In June 2011, we all set off to London for the first of very many visits to GOSH. Walking through those doors for that very first time is an experience I’ll never forget. Having heard so much about GOSH over the years, I had never imagined that one day we would be visiting in what felt like a last-ditch attempt to help our son. I was filled with awe, hope and finally a sense that we would now know one way or another whether something could be done to help him.
It was such a momentous occasion, that we had brought G with us too, feeling that it was important for her to be part of this new journey we were embarking on. I will be forever grateful to her godfather, Uncle A, who was on hand in London and able to whisk her away for an hour to play, whilst Mike, M and I waited to meet his consultant. The only problem was that M really didn’t want to stay with us and would have much rather disappeared to the park than sit and talk to yet another doctor in yet another hospital.
We didn’t have to wait too long and we were quickly ushered into a room with Dr Hill and a member of her team. Unlike many of the other medics we’d already seen, there was no sense of there being a time limit and I was able to fully explain what had brought us to her door. We went right back to the beginning, looking at every aspect of our 5 year journey so far. She asked probing questions and actually listened to our answers; she examined M; considered his height and weight; looked at the food diary that I’d been faithfully maintaining for months, before finally sitting back in her chair.
Perhaps I’m now adding to the sense of drama, but as I look back at the moment that was about to change all our lives, I can almost taste the palpable tension in the air. You have to remember that by now, every doctor we had seen had diagnosed toddler tummy, had rejected the idea of food allergies and felt that there was nothing wrong with M at all. If I were to discover the words “Munchausen syndrome by proxy” scrawled across M’s medical notes somewhere, I really don’t think it would surprise me.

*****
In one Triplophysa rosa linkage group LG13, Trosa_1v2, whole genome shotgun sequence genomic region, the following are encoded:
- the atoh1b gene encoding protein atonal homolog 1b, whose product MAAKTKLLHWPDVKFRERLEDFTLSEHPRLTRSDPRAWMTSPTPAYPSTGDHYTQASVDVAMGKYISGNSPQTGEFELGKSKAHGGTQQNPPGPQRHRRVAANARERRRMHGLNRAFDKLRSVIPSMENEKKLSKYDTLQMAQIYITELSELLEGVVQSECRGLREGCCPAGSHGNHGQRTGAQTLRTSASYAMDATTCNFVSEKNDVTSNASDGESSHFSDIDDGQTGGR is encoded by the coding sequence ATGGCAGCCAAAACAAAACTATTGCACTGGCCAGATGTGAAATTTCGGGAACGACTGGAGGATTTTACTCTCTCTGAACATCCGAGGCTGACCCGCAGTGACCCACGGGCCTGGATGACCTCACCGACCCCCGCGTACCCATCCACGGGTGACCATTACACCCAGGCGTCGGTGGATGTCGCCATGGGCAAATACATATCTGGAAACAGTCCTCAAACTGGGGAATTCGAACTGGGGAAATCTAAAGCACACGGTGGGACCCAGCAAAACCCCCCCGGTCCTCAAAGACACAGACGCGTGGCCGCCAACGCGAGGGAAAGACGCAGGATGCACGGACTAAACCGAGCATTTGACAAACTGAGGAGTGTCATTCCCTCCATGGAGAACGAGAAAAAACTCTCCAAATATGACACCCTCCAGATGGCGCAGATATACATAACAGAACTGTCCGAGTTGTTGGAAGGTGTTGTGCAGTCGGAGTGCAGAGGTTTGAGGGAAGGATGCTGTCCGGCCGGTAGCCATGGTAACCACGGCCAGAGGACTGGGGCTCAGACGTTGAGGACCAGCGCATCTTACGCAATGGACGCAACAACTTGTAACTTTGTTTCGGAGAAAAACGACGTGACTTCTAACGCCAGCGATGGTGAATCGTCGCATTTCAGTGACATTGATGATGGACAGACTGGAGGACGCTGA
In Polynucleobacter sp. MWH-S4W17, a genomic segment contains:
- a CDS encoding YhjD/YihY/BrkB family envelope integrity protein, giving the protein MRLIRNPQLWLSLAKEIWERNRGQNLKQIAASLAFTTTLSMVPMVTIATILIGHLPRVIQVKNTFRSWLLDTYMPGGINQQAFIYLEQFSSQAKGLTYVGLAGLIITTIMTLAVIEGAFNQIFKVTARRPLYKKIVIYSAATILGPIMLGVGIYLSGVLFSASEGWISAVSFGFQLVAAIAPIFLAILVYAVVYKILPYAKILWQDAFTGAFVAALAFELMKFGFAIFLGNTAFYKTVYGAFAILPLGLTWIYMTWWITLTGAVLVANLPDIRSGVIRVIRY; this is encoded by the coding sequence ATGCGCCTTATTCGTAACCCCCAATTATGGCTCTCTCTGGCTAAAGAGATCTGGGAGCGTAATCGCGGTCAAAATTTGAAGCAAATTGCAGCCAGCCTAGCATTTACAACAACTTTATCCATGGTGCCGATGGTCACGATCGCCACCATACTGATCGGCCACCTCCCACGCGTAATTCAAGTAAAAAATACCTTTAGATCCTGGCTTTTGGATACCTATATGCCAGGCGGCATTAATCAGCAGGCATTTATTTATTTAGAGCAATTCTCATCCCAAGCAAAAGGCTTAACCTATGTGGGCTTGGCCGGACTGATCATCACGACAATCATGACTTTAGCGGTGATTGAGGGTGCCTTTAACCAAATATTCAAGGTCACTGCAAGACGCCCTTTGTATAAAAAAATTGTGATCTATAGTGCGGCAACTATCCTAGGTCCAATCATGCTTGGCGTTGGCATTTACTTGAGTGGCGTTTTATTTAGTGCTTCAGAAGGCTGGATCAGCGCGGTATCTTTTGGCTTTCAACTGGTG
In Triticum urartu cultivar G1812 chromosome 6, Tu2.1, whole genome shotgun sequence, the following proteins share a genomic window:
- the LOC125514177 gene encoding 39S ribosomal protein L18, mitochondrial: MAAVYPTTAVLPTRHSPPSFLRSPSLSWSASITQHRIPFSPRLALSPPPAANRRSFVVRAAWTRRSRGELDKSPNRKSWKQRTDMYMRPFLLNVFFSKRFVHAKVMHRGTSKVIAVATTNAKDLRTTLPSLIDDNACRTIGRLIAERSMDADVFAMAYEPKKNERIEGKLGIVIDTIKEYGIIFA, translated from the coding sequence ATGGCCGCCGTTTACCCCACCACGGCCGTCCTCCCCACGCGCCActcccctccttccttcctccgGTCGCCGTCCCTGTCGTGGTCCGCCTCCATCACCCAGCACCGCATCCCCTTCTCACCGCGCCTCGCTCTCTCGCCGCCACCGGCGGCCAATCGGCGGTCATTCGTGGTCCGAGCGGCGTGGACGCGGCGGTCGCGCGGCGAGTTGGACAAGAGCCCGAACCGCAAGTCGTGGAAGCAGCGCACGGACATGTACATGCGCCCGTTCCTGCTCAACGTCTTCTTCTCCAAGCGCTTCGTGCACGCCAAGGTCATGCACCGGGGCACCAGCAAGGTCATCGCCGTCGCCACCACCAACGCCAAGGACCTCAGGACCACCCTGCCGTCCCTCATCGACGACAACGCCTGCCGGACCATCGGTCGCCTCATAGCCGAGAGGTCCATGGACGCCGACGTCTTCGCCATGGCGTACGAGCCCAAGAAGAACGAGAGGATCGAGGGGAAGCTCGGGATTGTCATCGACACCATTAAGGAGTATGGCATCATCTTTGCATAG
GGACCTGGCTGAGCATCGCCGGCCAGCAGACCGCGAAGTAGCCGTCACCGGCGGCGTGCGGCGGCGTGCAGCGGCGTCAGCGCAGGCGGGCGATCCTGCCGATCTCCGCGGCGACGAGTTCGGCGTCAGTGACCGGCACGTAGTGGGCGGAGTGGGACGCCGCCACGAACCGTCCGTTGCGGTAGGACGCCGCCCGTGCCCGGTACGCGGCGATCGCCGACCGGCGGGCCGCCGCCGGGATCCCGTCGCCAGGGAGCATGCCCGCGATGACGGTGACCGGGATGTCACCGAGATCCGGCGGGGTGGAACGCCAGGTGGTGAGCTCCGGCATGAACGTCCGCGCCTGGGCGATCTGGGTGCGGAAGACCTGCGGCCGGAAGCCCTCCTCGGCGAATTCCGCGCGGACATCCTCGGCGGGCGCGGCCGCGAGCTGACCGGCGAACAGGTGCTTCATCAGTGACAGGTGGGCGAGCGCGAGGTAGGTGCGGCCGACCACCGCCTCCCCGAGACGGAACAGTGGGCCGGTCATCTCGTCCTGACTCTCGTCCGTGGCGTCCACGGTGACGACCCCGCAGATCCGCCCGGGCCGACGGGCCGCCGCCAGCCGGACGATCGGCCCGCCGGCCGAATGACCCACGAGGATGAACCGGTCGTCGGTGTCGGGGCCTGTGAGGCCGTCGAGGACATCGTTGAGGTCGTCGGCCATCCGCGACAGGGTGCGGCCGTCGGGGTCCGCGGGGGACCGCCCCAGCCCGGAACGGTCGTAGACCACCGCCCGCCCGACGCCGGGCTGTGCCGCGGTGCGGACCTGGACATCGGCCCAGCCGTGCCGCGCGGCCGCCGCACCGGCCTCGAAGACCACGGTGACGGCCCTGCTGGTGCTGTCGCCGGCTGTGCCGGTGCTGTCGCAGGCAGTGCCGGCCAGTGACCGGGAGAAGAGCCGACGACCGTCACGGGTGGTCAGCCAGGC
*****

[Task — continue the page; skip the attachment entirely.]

Dr Hill looked at Mike and me and stated, simply,
“Well, there’s obviously something very wrong with this little chap”.
I could have cried, or possibly kissed her at that point! From that moment on, every difficulty we had faced over the past 5 years faded and we had a sense of purpose and of how to move forward.
Whilst usually favouring an investigative set of scopes initially, as we were already old hands at working within the constraints of a restrictive diet, Dr Hill sent us to the Dietician to discuss starting M on a MEWS diet. This meant that for the next 3 months at very least, M would be Milk, Eggs, Wheat and Soya free and, for good measure, because of my own problems with potatoes, we had to take those out of his diet too. This felt like a daunting task, but I knew I would do anything I needed to to seek a resolution for M’s problems. The dietician was fantastic and spent nearly an hour talking through how I could feed my hungry child whilst excluding all these food groups. Laden down with leaflets galore, the all important follow up appointment for September and several phone numbers to give me access to the help we would need, we left GOSH and headed for a local restaurant to enjoy our last “normal” meal for a long time.
As we sat waiting for lunch to arrive, I phoned my Mum to give her the news. She now says that she could hear the relief in my voice and I’m not surprised. I felt as if a huge burden had been lifted from my shoulders, all because one individual had listened and believed what I had to say about the health of my child. There was no question about our parental instincts, simply affirmation. We were right to have pursued in our goal and though we were still to wait another 18 months to get the final diagnosis, we knew that suddenly the future looked bright.
I have seen people sidelined by the medical profession before. It’s not that doctors are bad, rather that they cannot tell if you are a paranoid person or a rational one. If your doctor was also your friend, he/ she would have a better idea of how serious things are.
I had a girlfriend with low iron/exhaustion that was misdiagnosed as ” period problems ” when dogged pursual of the issue finally located the cancer causing her iron levels to drop. Another friend whose pelvis broke in labour, who was labelled as a prima-Donna new mom (she was a jock too!).
These experiences and yours are perfect examples of how we need to be our own advocates.